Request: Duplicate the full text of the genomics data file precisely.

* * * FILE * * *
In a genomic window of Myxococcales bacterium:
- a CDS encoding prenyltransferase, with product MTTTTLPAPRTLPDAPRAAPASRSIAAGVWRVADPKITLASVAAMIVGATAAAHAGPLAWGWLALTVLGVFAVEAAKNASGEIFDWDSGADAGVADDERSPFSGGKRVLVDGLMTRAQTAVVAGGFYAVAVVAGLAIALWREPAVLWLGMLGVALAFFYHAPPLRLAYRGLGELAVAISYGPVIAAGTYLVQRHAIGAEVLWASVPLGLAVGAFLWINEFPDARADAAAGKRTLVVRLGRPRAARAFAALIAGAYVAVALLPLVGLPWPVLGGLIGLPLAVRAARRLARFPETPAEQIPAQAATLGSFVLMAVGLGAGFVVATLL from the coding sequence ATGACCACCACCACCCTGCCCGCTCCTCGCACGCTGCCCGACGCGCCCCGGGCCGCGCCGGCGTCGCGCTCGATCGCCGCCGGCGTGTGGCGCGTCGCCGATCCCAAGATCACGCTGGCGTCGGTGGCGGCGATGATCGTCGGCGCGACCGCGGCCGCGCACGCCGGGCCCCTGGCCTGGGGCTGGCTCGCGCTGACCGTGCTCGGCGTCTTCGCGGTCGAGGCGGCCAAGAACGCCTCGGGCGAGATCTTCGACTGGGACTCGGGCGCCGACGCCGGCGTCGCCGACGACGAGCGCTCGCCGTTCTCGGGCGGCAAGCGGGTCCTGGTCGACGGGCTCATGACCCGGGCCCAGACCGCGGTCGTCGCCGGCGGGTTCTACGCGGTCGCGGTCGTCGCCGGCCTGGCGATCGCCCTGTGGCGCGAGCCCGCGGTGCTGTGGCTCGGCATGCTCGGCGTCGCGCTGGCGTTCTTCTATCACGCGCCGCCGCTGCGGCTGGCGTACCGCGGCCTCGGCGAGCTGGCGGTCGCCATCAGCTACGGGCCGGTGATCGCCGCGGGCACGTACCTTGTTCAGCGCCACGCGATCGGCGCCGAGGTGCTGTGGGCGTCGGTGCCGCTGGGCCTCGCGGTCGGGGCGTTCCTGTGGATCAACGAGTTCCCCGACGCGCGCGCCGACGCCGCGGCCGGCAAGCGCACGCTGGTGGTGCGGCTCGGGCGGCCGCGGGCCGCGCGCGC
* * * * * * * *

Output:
In a genomic window of Myxococcales bacterium:
- a CDS encoding prenyltransferase, with product MTTTTLPAPRTLPDAPRAAPASRSIAAGVWRVADPKITLASVAAMIVGATAAAHAGPLAWGWLALTVLGVFAVEAAKNASGEIFDWDSGADAGVADDERSPFSGGKRVLVDGLMTRAQTAVVAGGFYAVAVVAGLAIALWREPAVLWLGMLGVALAFFYHAPPLRLAYRGLGELAVAISYGPVIAAGTYLVQRHAIGAEVLWASVPLGLAVGAFLWINEFPDARADAAAGKRTLVVRLGRPRAARAFAALIAGAYVAVALLPLVGLPWPVLGGLIGLPLAVRAARRLARFPETPAEQIPAQAATLGSFVLMAVGLGAGFVVATLL from the coding sequence ATGACCACCACCACCCTGCCCGCTCCTCGCACGCTGCCCGACGCGCCCCGGGCCGCGCCGGCGTCGCGCTCGATCGCCGCCGGCGTGTGGCGCGTCGCCGATCCCAAGATCACGCTGGCGTCGGTGGCGGCGATGATCGTCGGCGCGACCGCGGCCGCGCACGCCGGGCCCCTGGCCTGGGGCTGGCTCGCGCTGACCGTGCTCGGCGTCTTCGCGGTCGAGGCGGCCAAGAACGCCTCGGGCGAGATCTTCGACTGGGACTCGGGCGCCGACGCCGGCGTCGCCGACGACGAGCGCTCGCCGTTCTCGGGCGGCAAGCGGGTCCTGGTCGACGGGCTCATGACCCGGGCCCAGACCGCGGTCGTCGCCGGCGGGTTCTACGCGGTCGCGGTCGTCGCCGGCCTGGCGATCGCCCTGTGGCGCGAGCCCGCGGTGCTGTGGCTCGGCATGCTCGGCGTCGCGCTGGCGTTCTTCTATCACGCGCCGCCGCTGCGGCTGGCGTACCGCGGCCTCGGCGAGCTGGCGGTCGCCATCAGCTACGGGCCGGTGATCGCCGCGGGCACGTACCTTGTTCAGCGCCACGCGATCGGCGCCGAGGTGCTGTGGGCGTCGGTGCCGCTGGGCCTCGCGGTCGGGGCGTTCCTGTGGATCAACGAGTTCCCCGACGCGCGCGCCGACGCCGCGGCCGGCAAGCGCACGCTGGTGGTGCGGCTCGGGCGGCCGCGGGCCGCGCGCGC